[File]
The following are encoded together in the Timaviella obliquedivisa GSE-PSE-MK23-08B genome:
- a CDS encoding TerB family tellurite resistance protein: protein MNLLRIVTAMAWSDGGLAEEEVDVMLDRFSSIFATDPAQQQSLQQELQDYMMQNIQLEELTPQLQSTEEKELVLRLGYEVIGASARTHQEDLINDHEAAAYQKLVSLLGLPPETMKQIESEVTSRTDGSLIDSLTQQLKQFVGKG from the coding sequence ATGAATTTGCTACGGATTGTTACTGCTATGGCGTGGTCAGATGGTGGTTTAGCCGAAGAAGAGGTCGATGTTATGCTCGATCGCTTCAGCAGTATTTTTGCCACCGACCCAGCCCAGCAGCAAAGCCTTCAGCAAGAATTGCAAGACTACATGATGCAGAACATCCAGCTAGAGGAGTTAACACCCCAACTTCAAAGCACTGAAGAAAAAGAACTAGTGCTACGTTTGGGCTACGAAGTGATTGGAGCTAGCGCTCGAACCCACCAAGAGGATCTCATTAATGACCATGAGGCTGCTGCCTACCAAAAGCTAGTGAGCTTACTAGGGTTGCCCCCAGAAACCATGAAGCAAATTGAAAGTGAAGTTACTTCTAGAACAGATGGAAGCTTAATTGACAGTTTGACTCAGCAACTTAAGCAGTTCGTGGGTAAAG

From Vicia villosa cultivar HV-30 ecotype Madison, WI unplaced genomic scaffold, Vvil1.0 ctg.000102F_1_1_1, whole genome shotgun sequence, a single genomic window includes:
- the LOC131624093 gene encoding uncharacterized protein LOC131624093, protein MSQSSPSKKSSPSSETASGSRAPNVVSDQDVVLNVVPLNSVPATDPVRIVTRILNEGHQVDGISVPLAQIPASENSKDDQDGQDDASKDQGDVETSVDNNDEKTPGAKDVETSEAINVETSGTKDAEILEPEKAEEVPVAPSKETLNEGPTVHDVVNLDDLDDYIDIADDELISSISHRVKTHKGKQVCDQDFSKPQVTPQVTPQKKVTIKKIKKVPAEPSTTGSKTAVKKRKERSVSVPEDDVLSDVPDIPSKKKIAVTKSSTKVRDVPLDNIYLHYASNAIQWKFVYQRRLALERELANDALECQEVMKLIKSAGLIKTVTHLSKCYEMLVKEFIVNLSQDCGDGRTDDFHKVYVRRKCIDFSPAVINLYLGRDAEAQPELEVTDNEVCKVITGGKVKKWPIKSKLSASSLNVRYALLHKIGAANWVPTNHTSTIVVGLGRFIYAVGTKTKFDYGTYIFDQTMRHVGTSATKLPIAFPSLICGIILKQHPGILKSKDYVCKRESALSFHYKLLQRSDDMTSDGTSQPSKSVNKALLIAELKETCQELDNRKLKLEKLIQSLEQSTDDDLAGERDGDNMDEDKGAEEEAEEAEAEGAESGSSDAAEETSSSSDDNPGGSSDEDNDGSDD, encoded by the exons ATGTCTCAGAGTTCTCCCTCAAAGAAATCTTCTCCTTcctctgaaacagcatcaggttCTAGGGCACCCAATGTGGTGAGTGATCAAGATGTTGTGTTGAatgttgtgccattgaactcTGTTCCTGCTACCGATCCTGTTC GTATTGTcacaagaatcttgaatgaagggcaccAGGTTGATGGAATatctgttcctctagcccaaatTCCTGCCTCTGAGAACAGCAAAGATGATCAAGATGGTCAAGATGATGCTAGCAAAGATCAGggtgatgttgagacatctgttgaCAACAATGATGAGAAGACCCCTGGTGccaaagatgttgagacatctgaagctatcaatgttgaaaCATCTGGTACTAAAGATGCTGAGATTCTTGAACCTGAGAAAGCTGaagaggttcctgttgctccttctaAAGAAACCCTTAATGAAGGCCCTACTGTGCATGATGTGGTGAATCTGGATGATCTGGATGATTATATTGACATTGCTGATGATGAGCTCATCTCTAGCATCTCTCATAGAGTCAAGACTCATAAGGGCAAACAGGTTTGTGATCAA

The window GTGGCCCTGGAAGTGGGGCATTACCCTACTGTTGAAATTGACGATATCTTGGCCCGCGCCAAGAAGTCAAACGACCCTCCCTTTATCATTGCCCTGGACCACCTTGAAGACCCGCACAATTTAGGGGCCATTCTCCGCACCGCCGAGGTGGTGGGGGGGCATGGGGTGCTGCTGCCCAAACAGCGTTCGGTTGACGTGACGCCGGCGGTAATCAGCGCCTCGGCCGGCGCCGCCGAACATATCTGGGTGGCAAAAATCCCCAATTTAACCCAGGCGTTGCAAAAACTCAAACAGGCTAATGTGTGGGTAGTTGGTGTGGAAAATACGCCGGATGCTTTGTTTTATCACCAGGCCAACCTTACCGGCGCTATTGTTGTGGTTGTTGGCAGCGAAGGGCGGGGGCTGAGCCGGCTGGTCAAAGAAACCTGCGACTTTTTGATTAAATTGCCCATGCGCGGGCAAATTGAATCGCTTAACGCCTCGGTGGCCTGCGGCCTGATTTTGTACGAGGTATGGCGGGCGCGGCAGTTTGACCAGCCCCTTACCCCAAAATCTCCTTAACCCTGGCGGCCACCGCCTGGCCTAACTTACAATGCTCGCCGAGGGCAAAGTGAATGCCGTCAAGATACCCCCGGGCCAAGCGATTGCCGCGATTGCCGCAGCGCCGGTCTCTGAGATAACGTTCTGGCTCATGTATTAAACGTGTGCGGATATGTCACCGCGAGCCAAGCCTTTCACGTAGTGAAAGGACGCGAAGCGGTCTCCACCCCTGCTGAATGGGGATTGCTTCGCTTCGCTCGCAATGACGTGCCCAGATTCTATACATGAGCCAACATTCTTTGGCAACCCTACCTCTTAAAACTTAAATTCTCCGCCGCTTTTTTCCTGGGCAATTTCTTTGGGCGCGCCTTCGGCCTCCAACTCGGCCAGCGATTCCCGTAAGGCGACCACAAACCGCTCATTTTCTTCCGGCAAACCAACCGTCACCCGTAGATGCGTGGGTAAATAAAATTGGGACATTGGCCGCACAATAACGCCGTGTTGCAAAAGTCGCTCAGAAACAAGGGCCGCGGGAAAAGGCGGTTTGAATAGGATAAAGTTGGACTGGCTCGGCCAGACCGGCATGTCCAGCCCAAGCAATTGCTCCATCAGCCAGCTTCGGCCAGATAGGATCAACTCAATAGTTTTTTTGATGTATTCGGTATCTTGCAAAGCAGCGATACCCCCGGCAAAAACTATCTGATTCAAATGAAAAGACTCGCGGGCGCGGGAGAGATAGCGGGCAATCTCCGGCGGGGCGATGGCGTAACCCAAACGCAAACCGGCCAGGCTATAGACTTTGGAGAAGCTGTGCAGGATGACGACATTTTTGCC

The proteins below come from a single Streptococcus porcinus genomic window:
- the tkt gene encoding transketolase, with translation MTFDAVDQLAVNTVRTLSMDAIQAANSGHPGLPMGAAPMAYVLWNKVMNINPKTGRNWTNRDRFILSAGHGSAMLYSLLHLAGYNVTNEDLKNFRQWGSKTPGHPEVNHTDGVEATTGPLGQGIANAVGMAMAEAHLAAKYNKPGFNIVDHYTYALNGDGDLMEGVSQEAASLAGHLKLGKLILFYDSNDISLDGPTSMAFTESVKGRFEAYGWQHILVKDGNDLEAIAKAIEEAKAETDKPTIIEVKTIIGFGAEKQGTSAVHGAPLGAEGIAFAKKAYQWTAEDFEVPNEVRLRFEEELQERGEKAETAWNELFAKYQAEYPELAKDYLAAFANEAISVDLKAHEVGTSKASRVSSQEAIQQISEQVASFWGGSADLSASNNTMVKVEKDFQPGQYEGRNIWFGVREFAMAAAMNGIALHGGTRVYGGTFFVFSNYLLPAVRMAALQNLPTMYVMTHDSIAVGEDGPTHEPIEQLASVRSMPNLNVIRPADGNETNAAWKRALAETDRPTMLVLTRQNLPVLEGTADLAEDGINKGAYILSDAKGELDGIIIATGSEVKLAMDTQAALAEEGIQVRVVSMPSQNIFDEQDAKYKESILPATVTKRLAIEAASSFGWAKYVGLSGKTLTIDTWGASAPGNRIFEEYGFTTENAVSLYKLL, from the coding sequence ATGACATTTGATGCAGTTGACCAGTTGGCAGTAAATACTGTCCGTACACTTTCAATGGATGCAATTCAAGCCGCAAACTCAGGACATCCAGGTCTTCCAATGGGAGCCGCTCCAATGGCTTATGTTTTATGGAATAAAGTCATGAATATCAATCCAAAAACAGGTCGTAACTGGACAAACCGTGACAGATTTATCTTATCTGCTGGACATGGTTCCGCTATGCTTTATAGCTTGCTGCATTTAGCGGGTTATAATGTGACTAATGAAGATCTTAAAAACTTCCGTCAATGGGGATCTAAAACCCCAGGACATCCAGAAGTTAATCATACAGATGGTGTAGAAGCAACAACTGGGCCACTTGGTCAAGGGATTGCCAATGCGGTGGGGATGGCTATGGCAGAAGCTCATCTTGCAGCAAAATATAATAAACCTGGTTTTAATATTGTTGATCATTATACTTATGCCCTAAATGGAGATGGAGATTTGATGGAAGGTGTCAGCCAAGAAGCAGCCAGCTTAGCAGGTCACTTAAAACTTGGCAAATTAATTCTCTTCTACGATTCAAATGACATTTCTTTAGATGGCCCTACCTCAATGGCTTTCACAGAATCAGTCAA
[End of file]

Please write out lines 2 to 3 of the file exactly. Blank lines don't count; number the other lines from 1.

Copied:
- a CDS encoding TerB family tellurite resistance protein: protein MNLLRIVTAMAWSDGGLAEEEVDVMLDRFSSIFATDPAQQQSLQQELQDYMMQNIQLEELTPQLQSTEEKELVLRLGYEVIGASARTHQEDLINDHEAAAYQKLVSLLGLPPETMKQIESEVTSRTDGSLIDSLTQQLKQFVGKG from the coding sequence ATGAATTTGCTACGGATTGTTACTGCTATGGCGTGGTCAGATGGTGGTTTAGCCGAAGAAGAGGTCGATGTTATGCTCGATCGCTTCAGCAGTATTTTTGCCACCGACCCAGCCCAGCAGCAAAGCCTTCAGCAAGAATTGCAAGACTACATGATGCAGAACATCCAGCTAGAGGAGTTAACACCCCAACTTCAAAGCACTGAAGAAAAAGAACTAGTGCTACGTTTGGGCTACGAAGTGATTGGAGCTAGCGCTCGAACCCACCAAGAGGATCTCATTAATGACCATGAGGCTGCTGCCTACCAAAAGCTAGTGAGCTTACTAGGGTTGCCCCCAGAAACCATGAAGCAAATTGAAAGTGAAGTTACTTCTAGAACAGATGGAAGCTTAATTGACAGTTTGACTCAGCAACTTAAGCAGTTCGTGGGTAAAG

From Vicia villosa cultivar HV-30 ecotype Madison, WI unplaced genomic scaffold, Vvil1.0 ctg.000102F_1_1_1, whole genome shotgun sequence, a single genomic window includes: